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Back Roads to Belonging (Book Review)

By Benjamin H. Liles

          I want to paint a picture for you here: maybe you're a bit slow, possibly a bit "fluffy" around the middle, maybe not the smartest stack in the pile, or as some say, "A round peg in a square hole;" the point is made clear: "You're not wanted or desired here." Society does that to people. Pigeon-holing those they deem as weak. But God says, "I use the weak things of the world to confound the wise" (1 Corinthians 1:27). Even Jesus called twelve men, most of them fishermen to disciple them to reach out and be "fishers of men" (Matthew 4:19).

          I start the review off to talk about Kristen Strong's Back Roads to Belonging in this manner to show why some books are the way they are. I always do the best I can to model my faith as well as what God commands in His word, "Live justly, walk humbly, and love mercy" (Micah 6:8). It's not always an easy or popular path either. So, let me go down this road a moment. Have you ever made a choice that was unpopular where no one wanted to choose you to be on their team? That's not exactly a sense of "belonging." So, I wonder the point of Kristen's book?

          As I sit here and reflect on fair and honest, as well as God's justice, His mercy, and to walk in humility I find myself asking one thing: How can I honestly give a book a good review so that others will read it themselves and to point others in doing the same? She starts off on the very first page, in the Introduction, "From the get go, I'm going to spell out for you one of my greatest fears in life...I fear I don't belong where I want to belong to." I believe we all have that same kind of justifiable fear, rightfully so.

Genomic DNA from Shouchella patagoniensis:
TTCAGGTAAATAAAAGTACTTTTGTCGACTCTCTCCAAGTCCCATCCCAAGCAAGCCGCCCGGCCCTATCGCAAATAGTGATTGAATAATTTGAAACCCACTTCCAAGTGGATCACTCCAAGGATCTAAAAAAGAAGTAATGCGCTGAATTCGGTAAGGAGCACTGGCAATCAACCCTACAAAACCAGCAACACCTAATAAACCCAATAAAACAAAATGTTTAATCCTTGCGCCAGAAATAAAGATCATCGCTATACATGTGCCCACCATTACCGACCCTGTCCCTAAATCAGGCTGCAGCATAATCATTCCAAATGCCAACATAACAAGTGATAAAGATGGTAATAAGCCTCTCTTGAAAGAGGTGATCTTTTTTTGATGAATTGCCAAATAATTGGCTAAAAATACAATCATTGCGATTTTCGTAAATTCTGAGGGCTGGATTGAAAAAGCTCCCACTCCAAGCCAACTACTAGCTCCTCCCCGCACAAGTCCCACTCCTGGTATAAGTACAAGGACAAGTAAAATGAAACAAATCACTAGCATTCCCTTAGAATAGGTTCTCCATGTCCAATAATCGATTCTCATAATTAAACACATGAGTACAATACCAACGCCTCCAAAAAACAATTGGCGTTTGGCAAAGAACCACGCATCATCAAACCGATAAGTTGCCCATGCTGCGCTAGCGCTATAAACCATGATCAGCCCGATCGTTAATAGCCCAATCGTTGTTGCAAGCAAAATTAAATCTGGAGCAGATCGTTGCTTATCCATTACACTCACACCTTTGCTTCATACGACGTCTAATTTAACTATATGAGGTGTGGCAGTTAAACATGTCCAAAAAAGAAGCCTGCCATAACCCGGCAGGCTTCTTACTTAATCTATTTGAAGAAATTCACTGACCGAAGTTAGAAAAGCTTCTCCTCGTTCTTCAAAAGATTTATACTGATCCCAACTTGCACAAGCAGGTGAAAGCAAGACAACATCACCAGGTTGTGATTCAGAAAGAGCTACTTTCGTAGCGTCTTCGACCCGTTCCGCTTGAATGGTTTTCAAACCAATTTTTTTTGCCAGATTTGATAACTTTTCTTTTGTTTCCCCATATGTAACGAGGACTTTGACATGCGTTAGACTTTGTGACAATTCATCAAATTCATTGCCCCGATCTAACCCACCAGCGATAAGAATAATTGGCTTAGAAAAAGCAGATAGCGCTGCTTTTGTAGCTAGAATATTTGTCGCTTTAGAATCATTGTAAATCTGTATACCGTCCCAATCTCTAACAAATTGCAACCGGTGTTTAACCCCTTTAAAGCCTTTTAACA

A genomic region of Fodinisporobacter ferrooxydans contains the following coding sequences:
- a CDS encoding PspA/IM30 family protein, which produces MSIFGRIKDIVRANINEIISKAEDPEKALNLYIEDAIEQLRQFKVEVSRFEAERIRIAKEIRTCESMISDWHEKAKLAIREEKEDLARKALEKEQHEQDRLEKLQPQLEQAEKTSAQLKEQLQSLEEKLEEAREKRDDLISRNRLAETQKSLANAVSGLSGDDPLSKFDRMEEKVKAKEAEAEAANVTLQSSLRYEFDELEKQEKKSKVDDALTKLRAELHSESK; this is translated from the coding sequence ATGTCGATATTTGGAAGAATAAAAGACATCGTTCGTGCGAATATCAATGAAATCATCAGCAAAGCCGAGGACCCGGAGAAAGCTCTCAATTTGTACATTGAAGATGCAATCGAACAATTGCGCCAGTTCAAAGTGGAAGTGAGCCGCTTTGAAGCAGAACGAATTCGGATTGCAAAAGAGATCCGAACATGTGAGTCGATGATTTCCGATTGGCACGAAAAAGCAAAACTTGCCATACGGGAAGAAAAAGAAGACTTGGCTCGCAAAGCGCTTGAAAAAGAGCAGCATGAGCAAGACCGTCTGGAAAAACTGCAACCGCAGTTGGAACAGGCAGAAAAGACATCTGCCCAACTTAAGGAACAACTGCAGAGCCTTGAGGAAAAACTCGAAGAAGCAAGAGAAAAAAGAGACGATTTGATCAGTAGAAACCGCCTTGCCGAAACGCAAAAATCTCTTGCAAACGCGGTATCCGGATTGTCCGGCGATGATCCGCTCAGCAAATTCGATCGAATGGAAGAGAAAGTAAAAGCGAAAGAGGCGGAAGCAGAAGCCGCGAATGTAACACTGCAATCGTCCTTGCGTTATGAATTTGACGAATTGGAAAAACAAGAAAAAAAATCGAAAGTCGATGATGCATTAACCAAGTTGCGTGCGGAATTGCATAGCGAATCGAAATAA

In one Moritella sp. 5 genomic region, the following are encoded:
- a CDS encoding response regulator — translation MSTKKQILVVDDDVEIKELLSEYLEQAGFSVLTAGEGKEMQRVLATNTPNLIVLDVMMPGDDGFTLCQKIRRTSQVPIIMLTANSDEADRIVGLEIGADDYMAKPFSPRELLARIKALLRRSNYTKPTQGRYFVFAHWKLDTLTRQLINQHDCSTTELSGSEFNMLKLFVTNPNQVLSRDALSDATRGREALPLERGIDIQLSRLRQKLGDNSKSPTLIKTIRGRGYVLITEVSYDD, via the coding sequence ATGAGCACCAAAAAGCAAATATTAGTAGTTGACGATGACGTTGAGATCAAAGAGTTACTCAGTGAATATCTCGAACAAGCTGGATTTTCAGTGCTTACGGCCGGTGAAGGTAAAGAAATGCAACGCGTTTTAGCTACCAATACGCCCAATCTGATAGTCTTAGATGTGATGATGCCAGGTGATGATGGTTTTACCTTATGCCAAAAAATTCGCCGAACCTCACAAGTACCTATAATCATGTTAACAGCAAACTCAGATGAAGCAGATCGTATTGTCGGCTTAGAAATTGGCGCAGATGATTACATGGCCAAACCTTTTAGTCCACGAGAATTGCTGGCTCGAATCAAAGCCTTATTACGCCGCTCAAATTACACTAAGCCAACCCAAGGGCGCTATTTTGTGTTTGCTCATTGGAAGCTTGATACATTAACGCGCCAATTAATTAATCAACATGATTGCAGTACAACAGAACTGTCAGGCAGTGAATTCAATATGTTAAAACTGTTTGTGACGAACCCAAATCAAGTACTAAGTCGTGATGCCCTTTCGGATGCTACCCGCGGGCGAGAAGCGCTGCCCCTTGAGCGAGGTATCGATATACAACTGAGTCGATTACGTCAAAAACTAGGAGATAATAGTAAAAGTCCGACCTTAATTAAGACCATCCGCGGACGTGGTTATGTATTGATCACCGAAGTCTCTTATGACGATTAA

Also, Kristen does a tremendous job in pointing the reader where she wants them to go, but will the consensus of readers get the overall point of what she's saying? Again, my job is to give a fair and objective, honest review, not so much my opinion.

          I can and will say this, Kristen Strong does an amazing job showing compassion and care for others, faultlessly. She's also great at encouraging, no doubt. So, I can vouch for her on that. Even if it seems touch and go at the start of reading Back Roads to Belonging is a bit rough, stick with it; she has a point she's trying to make. It may take a stretch of road to get there, but get there she does.

          It reminds me of times my wife asks me a simple question and I preface my answer with back-story rather than give a simple answer. Why do I do that? Because my desire is for her to see my side of that same issue she's asking about. But some times that can frustrate others, and the same goes with readers; they want a point made and quickly. So, I say to you -- the reader -- pick up this book and decide for yourself if it's truly good to be paid for. For me, if I had to choose to review the book again, probably not, but I'm glad I did. Thanks for sticking with me.

          I received a complimentary copy of this book for a fair and honest review from Revell.

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